4 more dead as Minnesota surpasses 1,000 positive tests for coronavirus

There are now 34 dead in Minnesota since the start of the outbreak.

Four more people have died from the novel coronavirus in Minnesota, bringing the state's total number of deaths to 34 in just over a month since the outbreak began in early March. 

The total number of confirmed cases in Minnesota now stands at 1,069, an increase of 83 from Monday's reported totals, which come from the Minnesota Department of Health (MDH) and are reflective of reports submitted through 8 p.m. the day prior.

The 83 positives tests is the largest single-day total so far in Minnesota, though MDH has previously noted that Tuesday figures tend to be be higher due to a testing lag from over the weekend.

New deaths reported include people from Dakota (1), Hennepin (2) and Winona (1) counties, ranging in age from their 60s to 90s. All four were residents of congregate care settings, such as nursing homes or assisted-living centers. 

The numbers are from a total of 29,260 COVID-19 tests conducted in Minnesota, including 20,388 from independent laboratories, including the Mayo Clinic. The public health lab tested only 46 samples on Monday after running only 30 tests Sunday amid a shortage of testing supplies.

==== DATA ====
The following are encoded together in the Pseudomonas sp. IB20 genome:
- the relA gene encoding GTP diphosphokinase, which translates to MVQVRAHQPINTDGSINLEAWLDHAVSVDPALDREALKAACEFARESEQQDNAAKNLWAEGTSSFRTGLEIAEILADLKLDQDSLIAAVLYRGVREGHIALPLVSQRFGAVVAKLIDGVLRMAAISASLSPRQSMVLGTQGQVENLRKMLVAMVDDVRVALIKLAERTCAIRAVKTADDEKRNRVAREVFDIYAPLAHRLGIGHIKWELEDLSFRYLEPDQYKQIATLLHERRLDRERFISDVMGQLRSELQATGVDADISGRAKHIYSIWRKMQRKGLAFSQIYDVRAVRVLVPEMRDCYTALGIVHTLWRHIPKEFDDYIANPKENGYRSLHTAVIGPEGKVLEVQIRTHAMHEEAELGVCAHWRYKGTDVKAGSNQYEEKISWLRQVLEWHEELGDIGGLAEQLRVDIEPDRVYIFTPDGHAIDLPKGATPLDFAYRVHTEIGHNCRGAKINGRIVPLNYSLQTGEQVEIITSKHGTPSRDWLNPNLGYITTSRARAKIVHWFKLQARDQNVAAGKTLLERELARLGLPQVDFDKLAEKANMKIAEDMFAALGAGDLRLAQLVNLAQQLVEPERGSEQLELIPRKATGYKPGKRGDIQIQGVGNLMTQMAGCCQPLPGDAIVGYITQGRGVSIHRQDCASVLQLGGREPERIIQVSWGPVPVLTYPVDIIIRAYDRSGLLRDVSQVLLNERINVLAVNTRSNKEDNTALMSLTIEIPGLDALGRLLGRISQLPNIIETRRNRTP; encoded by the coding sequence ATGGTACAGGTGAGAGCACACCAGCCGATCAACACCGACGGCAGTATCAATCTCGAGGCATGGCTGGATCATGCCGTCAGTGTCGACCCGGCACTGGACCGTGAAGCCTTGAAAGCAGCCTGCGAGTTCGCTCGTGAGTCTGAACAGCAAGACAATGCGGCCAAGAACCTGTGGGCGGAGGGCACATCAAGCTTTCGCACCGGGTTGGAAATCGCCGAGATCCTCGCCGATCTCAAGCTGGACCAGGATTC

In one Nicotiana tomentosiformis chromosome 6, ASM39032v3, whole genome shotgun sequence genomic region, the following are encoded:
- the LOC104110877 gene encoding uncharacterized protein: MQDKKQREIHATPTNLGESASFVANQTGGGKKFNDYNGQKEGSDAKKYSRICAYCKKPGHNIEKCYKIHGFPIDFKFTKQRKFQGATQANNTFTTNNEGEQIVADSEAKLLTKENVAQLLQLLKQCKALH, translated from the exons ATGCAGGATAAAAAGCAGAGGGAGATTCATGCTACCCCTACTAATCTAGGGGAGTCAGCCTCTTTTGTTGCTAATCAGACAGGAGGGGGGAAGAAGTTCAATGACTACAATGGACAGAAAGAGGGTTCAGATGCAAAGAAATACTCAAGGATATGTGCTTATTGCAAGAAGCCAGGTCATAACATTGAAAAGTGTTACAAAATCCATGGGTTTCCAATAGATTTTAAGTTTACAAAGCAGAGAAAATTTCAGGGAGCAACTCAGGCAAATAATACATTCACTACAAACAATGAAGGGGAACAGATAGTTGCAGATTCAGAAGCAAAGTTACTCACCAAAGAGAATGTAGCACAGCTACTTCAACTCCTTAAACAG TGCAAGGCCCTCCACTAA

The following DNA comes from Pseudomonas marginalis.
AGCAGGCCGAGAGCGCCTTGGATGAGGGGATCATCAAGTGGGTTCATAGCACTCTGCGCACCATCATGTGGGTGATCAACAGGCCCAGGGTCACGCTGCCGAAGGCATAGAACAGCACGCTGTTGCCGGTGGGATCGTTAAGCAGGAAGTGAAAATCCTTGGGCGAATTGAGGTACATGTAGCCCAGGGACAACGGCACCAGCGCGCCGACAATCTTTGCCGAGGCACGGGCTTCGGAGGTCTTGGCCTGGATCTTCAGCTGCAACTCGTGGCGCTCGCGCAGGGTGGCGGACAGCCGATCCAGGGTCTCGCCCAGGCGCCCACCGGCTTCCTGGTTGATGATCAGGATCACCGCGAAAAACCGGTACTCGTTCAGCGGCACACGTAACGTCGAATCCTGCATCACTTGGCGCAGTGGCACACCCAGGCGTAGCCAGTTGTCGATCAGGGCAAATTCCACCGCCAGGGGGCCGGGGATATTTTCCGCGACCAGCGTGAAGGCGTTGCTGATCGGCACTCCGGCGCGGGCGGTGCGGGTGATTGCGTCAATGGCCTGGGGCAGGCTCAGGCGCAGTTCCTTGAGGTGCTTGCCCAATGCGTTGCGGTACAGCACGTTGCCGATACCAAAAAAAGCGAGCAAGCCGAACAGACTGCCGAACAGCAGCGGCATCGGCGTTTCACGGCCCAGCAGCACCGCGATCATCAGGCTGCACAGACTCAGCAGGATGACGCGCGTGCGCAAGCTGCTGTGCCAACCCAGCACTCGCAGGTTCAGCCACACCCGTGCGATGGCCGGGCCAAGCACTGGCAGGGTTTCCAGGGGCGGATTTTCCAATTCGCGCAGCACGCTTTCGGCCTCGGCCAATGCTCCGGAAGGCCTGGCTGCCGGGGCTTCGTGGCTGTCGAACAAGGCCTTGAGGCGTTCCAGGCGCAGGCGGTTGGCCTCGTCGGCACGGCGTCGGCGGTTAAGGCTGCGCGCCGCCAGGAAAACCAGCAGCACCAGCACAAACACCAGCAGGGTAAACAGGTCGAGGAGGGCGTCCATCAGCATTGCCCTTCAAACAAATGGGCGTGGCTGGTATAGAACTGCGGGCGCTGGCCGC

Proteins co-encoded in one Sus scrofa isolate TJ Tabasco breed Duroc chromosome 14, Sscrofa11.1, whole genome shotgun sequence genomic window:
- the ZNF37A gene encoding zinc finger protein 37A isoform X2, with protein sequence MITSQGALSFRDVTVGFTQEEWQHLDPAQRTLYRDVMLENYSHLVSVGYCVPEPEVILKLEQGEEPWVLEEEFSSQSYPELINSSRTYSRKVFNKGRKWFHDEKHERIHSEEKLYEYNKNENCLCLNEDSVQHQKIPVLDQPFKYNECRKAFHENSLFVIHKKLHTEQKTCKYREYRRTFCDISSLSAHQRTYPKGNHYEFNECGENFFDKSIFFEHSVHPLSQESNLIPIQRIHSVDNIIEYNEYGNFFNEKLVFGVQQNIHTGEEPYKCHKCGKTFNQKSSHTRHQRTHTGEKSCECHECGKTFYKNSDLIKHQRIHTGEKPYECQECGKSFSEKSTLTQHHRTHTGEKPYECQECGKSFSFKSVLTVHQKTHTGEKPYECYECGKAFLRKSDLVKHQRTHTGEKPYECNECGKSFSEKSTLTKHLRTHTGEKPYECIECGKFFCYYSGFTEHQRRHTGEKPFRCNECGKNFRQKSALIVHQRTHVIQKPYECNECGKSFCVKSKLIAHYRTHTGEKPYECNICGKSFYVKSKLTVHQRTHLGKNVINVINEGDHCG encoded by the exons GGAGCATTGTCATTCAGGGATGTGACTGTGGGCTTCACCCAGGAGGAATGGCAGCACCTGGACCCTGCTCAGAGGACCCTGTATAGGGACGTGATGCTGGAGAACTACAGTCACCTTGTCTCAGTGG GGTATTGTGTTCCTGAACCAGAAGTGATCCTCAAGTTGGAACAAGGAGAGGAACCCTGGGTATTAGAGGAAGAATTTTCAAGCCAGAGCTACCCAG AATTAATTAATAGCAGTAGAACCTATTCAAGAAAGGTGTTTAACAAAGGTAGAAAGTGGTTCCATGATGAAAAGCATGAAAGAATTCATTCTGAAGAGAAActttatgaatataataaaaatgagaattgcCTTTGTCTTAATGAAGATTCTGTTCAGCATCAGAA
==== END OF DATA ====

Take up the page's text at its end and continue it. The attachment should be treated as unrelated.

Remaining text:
• Confirmed cases: 1,069 (up from 986)
  • Total hospitalized: 242 (up from 223)
  • Still hospitalized: 120 (up from 115)
  • Deaths: 34 (up from 30)
  • Patients in intensive care: 64 (up from 57).
  • Patient recoveries: 549 (up from 470).
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The 1,086 confirmed cases are only a fraction of the actual amount of COVID-19 in Minnesota, as state health leaders continue to say that there are likely far more people carrying the disease who have not been tested to confirm they have it.

The age range for confirmed cases has been as young as 4 months old to 104 years old, with a median age of 50, while the average age of persons who have died from the disease is 86. 

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People with respiratory symptoms who don't require hospitalization and aren't healthcare workers/congregate living residents are being told to isolate themselves and manage their symptoms at home.

Furthermore, anyone with any sign of illness – even a runny nose or cough – is advised to stay home.

You can find guidance on what to do in the event you have any kind of respiratory symptoms here.

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